Contacts

Heath Ecroyd 2011

Associate Professor Heath Ecroyd

PhD School of Environmental and Life Sciences, University of Newcastle

Email:    heath_ecroyd@uow.edu.au
Phone:  +61 2 4221 3443
Room:    B32.308

OrcID:    http://orcid.org/0000-0001-7574-0044

 

Research Interests
  • The cellular heat shock response and molecular chaperones
  • Proteostasis and the role of the small heat shock family of molecular chaperones in this process.
  • The structure-function relationship of small heat shock proteins
  • Protein aggregation and its association with diseases such as Parkinson’s disease.
  • The mechanism by which proteins aggregate and ways in which it can be prevented.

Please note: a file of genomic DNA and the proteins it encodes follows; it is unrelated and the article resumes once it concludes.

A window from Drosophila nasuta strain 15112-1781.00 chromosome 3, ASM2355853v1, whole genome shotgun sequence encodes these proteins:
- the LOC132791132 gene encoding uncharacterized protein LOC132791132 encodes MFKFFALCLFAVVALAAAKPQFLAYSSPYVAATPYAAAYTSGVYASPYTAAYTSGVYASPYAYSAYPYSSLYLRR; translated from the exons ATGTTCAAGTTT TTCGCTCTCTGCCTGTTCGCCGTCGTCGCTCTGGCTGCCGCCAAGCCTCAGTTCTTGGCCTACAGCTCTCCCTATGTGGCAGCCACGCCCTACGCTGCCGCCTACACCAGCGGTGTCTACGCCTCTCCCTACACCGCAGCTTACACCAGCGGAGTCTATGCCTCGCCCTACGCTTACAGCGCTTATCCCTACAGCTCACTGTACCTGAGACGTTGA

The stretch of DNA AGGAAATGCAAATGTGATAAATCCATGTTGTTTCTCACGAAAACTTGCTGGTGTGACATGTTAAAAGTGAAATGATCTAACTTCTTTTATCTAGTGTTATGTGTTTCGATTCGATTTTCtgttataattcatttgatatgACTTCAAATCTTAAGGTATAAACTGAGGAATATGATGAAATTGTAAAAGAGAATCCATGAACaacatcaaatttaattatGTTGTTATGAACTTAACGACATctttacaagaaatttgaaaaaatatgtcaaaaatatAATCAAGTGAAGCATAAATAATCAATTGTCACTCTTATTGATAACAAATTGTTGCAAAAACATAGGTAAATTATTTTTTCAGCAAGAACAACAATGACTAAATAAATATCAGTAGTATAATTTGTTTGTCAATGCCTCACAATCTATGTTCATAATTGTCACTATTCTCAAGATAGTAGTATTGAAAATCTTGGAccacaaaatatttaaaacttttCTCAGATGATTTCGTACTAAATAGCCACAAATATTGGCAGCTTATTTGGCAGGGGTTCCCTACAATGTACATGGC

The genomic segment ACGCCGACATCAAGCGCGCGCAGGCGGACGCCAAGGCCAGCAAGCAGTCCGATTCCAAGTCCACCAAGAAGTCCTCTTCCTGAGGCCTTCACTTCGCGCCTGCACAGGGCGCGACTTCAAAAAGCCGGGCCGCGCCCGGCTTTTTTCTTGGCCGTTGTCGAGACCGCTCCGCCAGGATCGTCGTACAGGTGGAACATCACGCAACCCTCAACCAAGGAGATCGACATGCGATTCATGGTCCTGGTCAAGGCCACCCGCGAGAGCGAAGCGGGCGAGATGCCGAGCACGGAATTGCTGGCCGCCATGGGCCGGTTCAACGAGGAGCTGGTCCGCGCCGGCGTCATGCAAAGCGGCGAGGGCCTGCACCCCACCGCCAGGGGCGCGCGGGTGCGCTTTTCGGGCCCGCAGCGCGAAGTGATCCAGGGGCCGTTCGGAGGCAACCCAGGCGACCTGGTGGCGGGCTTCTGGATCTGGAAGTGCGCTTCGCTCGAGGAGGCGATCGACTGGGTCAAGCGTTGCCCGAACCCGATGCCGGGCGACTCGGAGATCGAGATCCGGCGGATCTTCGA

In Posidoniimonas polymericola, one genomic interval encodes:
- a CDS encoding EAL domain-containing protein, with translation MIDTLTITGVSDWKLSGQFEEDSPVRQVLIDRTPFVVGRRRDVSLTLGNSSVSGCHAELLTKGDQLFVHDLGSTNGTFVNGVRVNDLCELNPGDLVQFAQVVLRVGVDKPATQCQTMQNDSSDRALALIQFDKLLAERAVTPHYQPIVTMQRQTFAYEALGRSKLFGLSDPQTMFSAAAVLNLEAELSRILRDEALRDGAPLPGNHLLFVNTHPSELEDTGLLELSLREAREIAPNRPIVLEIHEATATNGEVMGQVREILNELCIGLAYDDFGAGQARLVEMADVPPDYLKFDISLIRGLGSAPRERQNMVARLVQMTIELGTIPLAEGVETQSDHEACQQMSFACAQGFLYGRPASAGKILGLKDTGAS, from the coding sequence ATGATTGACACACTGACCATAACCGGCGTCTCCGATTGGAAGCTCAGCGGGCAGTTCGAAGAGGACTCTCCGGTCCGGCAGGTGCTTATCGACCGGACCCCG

What is proteostasis?
Proteostasis

Maintaining protein homeostasis or proteostasis is important in the normal ‘housekeeping’ of the body. 

The control of protein homeostasis heavily relies on molecular chaperones and protein degradation. However, in reality, there are many processes in place to ensure that proteostasis is maintained. In order to produce a properly functioning protein, the processes of transcription, RNA processing and transport, translation, protein folding, protein transport and ultimately protein degradation must be tightly regulated.

Representative Publications 

J.J. Yerbury, L. Ooi, A. Dillin, D.N. Saunders, D.M. Hatters, P.M. Beart, N.R. Cashman, M.R. Wilson and H. Ecroyd (2016) Walking the tightrope: Proteostasis and neurodegenerative disease. J Neurochem. doi: 10.1111/jnc.13575.

B. Jovcevski, M.A. Kelly, A.P. Rote, T. Berg, H.Y. Gastall, J.L.P. Benesch, J.A. Aquilina and H. Ecroyd (2015) Phosphomimics destabilise Hsp27 oligomeric assemblies and enhance chaperone activity. Chem Biol. 22, 186-195.

T.M. Treweek, S. Meehan, H. Ecroyd† and J.A. Carver† (2014) Small heat-shock proteins: important players in regulating cellular proteostasis. Cell Mol Life Sci. 72, 429-451.